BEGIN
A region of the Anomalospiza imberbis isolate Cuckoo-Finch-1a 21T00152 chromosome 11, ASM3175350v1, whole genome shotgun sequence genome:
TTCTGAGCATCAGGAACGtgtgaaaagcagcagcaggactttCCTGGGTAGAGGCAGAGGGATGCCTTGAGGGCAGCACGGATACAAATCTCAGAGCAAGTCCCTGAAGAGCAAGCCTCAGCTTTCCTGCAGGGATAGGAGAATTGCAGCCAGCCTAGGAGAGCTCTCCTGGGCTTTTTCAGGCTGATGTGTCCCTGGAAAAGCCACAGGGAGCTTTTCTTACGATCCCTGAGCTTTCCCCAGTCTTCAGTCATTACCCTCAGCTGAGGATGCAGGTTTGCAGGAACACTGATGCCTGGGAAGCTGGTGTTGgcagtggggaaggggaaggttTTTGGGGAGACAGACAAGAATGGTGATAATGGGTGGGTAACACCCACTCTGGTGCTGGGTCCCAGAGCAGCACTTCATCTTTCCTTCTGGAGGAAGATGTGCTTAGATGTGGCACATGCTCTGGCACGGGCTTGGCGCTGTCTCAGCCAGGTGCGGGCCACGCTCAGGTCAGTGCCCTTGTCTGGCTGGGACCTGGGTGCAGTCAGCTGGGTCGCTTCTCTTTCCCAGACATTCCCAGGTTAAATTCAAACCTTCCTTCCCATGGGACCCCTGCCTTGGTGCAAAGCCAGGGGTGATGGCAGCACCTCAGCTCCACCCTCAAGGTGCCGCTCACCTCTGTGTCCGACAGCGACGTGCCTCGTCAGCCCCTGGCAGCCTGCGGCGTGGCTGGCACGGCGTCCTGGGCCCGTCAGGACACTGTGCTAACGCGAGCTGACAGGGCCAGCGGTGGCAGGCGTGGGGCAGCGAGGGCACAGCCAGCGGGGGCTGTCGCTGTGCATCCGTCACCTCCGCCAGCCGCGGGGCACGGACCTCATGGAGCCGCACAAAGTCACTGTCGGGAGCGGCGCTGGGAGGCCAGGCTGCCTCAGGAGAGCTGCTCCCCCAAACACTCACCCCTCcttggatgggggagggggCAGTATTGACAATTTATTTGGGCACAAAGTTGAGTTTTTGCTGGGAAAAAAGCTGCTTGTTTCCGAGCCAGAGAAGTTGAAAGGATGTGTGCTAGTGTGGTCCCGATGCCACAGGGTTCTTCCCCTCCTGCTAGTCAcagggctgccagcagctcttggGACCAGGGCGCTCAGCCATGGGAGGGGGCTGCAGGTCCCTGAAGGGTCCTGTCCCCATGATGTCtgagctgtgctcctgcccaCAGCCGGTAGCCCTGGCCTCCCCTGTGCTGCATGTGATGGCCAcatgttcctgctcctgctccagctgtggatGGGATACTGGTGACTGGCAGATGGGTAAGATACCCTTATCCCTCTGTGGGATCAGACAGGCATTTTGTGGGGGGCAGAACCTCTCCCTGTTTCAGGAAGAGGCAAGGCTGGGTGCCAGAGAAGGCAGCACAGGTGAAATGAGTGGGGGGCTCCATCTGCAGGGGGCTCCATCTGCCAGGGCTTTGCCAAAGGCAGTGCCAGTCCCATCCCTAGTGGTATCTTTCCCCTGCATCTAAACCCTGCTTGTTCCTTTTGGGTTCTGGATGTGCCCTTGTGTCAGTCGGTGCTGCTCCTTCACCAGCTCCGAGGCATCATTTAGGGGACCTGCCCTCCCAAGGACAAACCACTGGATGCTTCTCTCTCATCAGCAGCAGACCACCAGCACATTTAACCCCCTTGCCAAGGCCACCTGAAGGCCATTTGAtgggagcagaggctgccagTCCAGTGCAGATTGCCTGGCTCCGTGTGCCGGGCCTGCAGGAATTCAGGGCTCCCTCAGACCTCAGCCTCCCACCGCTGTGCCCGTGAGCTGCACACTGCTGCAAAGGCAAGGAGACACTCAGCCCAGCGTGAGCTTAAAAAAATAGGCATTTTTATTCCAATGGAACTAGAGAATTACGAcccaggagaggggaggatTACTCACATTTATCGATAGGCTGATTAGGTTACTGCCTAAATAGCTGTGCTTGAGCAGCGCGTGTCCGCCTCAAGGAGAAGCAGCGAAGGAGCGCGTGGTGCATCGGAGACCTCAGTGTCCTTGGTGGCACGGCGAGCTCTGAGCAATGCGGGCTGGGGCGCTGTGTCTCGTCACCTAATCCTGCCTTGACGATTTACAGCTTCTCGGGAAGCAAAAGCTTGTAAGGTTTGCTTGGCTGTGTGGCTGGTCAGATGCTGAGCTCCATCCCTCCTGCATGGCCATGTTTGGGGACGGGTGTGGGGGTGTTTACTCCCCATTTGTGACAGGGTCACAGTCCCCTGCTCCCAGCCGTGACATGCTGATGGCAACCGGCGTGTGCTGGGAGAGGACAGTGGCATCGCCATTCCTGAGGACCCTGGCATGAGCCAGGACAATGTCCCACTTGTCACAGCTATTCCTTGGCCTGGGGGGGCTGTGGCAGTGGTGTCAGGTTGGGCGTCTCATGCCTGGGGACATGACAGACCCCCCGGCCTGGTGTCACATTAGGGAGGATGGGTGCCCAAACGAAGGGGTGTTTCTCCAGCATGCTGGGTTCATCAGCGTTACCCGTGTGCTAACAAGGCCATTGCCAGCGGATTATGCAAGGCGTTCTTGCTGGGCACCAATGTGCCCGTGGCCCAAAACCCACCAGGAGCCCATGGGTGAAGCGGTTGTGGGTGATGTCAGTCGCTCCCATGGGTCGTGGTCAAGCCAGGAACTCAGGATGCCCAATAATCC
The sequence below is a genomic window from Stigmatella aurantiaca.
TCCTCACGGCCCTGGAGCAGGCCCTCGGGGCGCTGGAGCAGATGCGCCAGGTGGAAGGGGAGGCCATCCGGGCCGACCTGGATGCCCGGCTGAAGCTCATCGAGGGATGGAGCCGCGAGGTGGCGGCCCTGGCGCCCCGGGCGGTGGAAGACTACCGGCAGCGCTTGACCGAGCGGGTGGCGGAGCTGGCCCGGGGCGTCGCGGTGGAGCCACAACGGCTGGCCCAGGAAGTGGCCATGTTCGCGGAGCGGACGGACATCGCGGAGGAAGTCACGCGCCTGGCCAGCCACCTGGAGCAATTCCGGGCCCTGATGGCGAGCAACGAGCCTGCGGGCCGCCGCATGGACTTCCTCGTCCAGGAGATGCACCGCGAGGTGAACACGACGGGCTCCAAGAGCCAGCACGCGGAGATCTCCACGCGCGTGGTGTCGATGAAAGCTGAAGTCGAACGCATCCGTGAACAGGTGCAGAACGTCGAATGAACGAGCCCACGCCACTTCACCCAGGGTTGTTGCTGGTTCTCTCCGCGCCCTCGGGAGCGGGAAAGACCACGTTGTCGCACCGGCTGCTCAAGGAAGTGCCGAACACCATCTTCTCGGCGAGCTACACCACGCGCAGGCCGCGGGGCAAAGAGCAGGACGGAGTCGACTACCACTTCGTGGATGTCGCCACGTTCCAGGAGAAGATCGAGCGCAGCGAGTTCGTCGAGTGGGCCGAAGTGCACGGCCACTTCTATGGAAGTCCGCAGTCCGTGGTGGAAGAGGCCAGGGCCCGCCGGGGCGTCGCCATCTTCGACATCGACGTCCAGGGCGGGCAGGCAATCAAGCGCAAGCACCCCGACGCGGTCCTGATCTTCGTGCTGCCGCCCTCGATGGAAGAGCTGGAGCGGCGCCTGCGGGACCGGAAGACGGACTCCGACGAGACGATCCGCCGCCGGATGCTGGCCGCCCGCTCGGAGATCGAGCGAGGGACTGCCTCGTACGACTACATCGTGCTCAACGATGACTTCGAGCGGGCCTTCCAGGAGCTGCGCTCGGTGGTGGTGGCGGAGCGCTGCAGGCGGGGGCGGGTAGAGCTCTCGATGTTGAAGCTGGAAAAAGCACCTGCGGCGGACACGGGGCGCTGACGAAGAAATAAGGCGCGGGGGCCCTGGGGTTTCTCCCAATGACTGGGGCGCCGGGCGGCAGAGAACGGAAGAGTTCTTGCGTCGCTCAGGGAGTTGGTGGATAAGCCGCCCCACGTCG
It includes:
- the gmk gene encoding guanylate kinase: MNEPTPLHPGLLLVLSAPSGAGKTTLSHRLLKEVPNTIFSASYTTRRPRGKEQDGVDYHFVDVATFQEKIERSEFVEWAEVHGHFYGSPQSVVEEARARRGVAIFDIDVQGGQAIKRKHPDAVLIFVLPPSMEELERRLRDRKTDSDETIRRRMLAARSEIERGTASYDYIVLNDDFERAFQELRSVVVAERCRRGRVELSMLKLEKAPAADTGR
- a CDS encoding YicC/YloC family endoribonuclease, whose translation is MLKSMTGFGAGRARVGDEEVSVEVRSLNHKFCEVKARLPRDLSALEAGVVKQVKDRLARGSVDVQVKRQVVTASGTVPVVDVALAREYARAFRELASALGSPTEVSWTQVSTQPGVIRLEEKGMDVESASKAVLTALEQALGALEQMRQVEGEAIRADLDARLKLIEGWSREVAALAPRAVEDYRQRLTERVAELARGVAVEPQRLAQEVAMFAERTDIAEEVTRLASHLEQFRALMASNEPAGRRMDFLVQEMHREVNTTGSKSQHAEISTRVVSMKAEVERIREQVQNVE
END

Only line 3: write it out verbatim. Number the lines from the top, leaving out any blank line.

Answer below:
The sequence below is a genomic window from Stigmatella aurantiaca.